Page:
ALWAYS have a happy ending as long as we persevere and trust.

Top of the hill came, no joy, so we turned around and slid all the way
back, bumps, bruises, scratches, squeezes, down the grass, through the
cactus, past the mangroves and wasps, and across the rock…. landing at
each others feet back at the sea whereupon Andy takes one look at me and
proclaims that I look terrible. I am indeed scratched to bits and the
salt water we have to wade through doesn't help the stinging. One rule
has already been broken and the day is not ending happily.

We're rowing back now, in the dinghy, past the only house in the area.
We vaguely know the people who are visiting them so swing by to make

Did I make this up? Next minute we're drinking wine with four new
friends and eating freshly caught tuna, really freshly caught, like they
just returned from the deep sea after that morning's catch. It's served
in an enormous bowl, marinated (raw) with lime and turned into a ceviche
salad. The table also offers homegrown sweet potatoes, an enormous pot
of pasta, freely flowing wine, and freshly baked cake .

I've not lost the plot, he's gone and done it again, or rather we have,
we've landed on our feet. Eduoard and Denise welcomed us as though we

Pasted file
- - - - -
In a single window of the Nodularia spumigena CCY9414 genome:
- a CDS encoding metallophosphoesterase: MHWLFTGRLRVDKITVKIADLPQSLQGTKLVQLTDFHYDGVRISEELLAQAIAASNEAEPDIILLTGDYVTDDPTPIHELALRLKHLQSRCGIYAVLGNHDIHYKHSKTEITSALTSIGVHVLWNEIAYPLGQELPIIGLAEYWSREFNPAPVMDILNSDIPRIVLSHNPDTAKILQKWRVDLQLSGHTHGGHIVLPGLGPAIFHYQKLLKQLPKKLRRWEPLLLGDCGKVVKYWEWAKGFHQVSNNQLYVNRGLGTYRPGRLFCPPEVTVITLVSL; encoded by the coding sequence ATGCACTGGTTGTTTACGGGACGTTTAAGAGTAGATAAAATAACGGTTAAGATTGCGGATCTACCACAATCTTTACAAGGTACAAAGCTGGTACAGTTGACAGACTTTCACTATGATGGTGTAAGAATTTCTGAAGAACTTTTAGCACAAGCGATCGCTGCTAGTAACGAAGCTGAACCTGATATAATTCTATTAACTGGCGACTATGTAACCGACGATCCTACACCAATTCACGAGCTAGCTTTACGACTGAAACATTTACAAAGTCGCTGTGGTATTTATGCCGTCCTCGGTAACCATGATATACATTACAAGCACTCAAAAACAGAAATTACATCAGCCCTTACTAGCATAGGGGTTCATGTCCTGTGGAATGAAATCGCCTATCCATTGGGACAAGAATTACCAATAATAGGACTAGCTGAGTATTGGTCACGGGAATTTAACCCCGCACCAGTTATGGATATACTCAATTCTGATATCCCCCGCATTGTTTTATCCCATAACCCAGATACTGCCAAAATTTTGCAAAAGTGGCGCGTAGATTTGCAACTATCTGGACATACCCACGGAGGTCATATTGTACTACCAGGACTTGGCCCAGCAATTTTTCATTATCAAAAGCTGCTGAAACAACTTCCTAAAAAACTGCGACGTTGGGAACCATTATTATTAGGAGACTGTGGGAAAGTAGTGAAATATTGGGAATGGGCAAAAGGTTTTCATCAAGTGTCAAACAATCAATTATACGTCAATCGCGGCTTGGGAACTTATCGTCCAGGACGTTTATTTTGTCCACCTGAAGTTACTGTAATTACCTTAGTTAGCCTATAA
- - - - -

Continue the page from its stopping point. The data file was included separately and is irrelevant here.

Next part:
were expected, and after lunch whisked us off in opposite directions to
tour their land. Denise walked me first around the gardens – ducks,
papaya trees, lettuces, yams, herbs, mint, aubergines, spring onions….
and then into the woods where the lime trees grow wild between coconut

We are collecting limes for the next round of tuna when who do we happen
upon but Andy and Eduoard. They are sat on a log smoking roll-ups,
enjoying a shared joke that transcends linguistic boundaries . At their
feet are two large machetes and a huge pile freshly halved coconuts.

And pigs. Happy, coconut-blissed, friendly, pigs. Big pigs, little pigs,
and medium sized pigs. Pigs that come right up to me to have their
snouts scratched. Pigs. Ofcourse. Pigs.


The day does have a happy ending after all.